April 1st, 2014
Can tenants voluntarily pay the landlord extra rent or a deposit for pets?
A recent column in the Toronto Star has caused a lot of excitement for residential landlords all over the province.
Ontario landlords often complain about the challenges caused by not being able to charge tenants a damage deposit.
It’s common for landlords to face a big clean up job or lots of needed repairs when tenants move out.
This not only costs landlords a lot of money, it also has a negative impact on new tenants who move in and expect a clean and well maintained property as this The Grid article explains.
To recoup the costs of cleaning the rental unit or fixing the property landlords have to pursue their former tenants and take them to Ontario Small Claims Court.
Some landlords are successful at this, as you can see at this story ‘Ontario Landlords and Small Claims Court‘, it can be a difficult and time-consuming process.
Some landlords simply cannot find their ex-tenants to serve them court papers to get the process even started.
The Toronto Star story explained the background to their story.
Mississauga landlord Tanveer Bumbia rented to a tenant who was in Canada on a visitor visa.
At first Bumbia had concerns the tenant would be able to continue to fulfill the terms of the lease and keep paying rent.
However, he rented to her because the tenant paid one year of rent up front and a security deposit.
After moving in the tenant filed to get the extra rent and security deposit back because the Residential Tenancies Act states landlords can only request ‘first and last months’ rent.”
During the case an email from the tenant’s Realtor was disclosed.
The email clearly stated the tenant would pay all twelve months of rent.
Since the tenant offered the money voluntarily the judge decided it was legal (while the damage deposit was not because the tenant hadn’t offered it).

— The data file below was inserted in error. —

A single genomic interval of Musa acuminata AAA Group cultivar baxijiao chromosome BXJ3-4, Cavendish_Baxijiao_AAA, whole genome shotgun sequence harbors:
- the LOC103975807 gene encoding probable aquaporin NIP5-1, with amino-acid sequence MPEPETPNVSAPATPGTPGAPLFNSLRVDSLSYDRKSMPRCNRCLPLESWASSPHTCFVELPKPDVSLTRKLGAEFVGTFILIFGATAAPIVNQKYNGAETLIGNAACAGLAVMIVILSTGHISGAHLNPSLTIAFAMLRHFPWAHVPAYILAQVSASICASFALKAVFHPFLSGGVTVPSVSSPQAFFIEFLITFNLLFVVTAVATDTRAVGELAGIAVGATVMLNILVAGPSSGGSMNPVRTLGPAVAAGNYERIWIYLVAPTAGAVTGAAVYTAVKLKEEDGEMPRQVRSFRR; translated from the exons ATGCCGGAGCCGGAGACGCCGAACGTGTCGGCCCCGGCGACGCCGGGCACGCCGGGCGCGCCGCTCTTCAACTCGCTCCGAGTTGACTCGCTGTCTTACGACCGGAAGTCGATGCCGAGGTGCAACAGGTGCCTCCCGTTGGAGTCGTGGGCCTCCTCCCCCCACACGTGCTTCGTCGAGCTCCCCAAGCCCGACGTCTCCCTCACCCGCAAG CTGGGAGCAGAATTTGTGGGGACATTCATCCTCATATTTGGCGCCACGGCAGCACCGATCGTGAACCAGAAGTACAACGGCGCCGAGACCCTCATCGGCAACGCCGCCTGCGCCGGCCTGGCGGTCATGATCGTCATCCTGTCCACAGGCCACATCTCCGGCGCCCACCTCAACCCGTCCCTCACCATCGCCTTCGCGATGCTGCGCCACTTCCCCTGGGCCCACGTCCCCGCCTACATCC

The tenant appealed the verdict and in February 2014 another decision was made a Superior Court judge.
This new decision (which can be read here) agreed with the first one.
Judge Marrocco explained:
1. A landlord cannot require the tenant to pay anything more than just ‘first and last
month’s rent’ in order to agree to rent t the tenant.
2. If the tenant offered to pay more rent money upfront the landlord could accept it and it
would be legal
3. The landlord would be required to pay the tenant interest on this extra rent according
to the Act
What Does This Mean For Ontario Landlords?
According to the Toronto Star story, the decision will have an impact on how tenants and landlords do business together.
For example, you can’t put in your rental advertisement that you will require anything more than just first and last months’ rental payment.
You also can’t advertise you will charge a security or pet deposit.
If the tenant voluntarily offers to pay the landlord extra rent the landlord can accept it.
Also, if the tenant volunteers the landlord can accept a deposit for things such as potential pet damages.
Landlords Speak Out
The Star story has caused a stir for landlords.
You can see this on some of the post at the Ontario Landlord Forum.
Some landlords are excited about giving tenants more options to negotiation with them.
“This could really be a game changer and help landlords and good tenants.
Tenants who might have bad credit or pets and are having a hard time finding a landlord to rent them because of the risks for the landlord…”
An new Ottawa landlord is confused about what the real rules for landlords are:
“What’s going on? I called the Landlord and Tenant Board 1-888 telephone number and asked about this. The customer service representative informed me landlords can only collect ‘first’ and ‘last’ months’ rent.”
An Alberta landlord finds the who situation bizarre because it doesn’t make sense to ever deny tenants the right to negotiate to rent from a landlord:
“Many of us out there think it’s insane landlords in Ontario can’t charge a damage, security or pet deposit.
This means the tenants don’ t have any ‘skin in the game’ and won’t treat your property right.
The fact that a person who wants to rent from you offer you more money might not be able to do so is just bizarre.”
Tenants Should Have the Right To Freely Negotiate
We support a tenant’s right to negotiate with a potential landlord.
We also feel it’s time to change the Residential Tenancies Act to allow landlords to ask for security and pet deposits.
With some protection against damages more people will invest in residential rental property in Ontario which will lead to more high quality rentals and more choices for tenants.
We will follow this carefully to help Ontario landlords navigate an ever more confusing legal environment.